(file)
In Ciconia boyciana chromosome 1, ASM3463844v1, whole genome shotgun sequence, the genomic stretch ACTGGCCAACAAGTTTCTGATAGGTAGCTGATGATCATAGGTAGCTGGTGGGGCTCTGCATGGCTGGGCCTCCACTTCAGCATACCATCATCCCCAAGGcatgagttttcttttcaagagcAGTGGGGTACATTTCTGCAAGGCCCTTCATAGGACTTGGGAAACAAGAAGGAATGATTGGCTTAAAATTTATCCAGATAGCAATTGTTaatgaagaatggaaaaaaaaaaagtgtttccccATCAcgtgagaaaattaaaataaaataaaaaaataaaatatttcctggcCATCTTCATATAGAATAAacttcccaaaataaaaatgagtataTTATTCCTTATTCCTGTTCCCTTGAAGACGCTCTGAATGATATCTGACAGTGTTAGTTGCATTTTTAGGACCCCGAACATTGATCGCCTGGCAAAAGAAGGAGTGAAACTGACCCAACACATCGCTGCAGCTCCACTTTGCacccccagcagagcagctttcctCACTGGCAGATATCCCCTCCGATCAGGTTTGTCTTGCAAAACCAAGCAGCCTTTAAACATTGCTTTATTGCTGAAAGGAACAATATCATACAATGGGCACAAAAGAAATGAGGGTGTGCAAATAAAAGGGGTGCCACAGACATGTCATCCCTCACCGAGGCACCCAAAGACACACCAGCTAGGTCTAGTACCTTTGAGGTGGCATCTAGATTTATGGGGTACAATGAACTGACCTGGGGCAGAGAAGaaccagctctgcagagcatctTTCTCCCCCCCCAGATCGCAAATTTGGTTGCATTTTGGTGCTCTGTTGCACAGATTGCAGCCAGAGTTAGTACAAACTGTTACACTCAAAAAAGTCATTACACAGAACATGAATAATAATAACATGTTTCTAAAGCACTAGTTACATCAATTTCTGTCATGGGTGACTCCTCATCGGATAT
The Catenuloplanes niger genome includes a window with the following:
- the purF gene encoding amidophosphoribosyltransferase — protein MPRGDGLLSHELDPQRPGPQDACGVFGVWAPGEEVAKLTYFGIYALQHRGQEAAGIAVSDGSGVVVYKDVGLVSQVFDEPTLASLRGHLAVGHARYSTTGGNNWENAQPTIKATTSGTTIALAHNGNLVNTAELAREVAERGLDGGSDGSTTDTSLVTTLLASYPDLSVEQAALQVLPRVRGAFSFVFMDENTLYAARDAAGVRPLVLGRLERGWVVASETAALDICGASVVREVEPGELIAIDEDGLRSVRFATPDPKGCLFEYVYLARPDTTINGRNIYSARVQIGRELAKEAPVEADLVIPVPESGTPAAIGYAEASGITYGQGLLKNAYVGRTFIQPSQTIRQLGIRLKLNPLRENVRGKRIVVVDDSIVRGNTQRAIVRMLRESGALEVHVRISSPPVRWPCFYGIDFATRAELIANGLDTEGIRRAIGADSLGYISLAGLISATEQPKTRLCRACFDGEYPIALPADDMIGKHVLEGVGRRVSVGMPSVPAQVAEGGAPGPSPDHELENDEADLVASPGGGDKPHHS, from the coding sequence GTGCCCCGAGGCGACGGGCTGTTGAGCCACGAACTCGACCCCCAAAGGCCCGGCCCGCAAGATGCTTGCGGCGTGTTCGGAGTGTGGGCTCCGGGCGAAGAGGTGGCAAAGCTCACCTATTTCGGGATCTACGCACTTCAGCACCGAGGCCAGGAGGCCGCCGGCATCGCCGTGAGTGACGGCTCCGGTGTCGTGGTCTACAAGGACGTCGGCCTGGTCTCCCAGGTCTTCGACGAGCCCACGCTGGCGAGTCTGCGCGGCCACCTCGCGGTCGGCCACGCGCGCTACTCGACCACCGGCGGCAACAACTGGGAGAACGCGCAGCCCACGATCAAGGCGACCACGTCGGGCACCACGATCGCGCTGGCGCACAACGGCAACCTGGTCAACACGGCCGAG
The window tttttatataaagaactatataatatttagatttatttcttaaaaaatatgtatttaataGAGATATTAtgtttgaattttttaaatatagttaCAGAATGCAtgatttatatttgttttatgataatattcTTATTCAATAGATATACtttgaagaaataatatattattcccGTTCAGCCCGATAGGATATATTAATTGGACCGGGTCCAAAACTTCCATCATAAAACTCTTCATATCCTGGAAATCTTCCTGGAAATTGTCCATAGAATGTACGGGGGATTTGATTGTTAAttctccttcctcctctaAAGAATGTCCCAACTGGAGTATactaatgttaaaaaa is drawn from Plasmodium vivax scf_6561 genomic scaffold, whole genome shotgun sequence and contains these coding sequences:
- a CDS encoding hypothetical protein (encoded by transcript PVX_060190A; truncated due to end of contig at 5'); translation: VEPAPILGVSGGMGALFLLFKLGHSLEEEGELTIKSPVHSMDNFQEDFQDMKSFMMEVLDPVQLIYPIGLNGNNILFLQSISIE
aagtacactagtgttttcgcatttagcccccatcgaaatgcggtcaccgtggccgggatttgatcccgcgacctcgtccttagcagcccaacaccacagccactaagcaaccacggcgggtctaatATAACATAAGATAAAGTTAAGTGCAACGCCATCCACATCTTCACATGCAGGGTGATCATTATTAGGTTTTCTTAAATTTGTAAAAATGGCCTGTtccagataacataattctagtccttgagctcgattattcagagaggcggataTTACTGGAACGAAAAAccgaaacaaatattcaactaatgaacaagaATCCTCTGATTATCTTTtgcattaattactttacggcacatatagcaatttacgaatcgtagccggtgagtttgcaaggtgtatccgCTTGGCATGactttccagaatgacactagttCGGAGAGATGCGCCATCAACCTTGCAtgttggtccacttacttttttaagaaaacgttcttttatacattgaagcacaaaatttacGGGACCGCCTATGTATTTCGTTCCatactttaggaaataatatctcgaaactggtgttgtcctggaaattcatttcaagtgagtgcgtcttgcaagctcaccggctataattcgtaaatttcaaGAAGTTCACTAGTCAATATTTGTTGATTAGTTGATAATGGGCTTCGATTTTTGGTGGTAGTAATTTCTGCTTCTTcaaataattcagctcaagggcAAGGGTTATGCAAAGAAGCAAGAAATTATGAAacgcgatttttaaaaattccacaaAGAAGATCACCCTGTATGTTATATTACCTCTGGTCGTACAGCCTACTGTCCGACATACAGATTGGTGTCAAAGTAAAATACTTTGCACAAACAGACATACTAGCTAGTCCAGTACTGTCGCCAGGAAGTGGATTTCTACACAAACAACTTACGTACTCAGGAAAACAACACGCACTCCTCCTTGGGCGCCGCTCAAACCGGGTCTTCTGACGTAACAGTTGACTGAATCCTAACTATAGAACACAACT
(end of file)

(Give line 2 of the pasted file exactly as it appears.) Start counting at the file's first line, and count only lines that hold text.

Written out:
The Catenuloplanes niger genome includes a window with the following: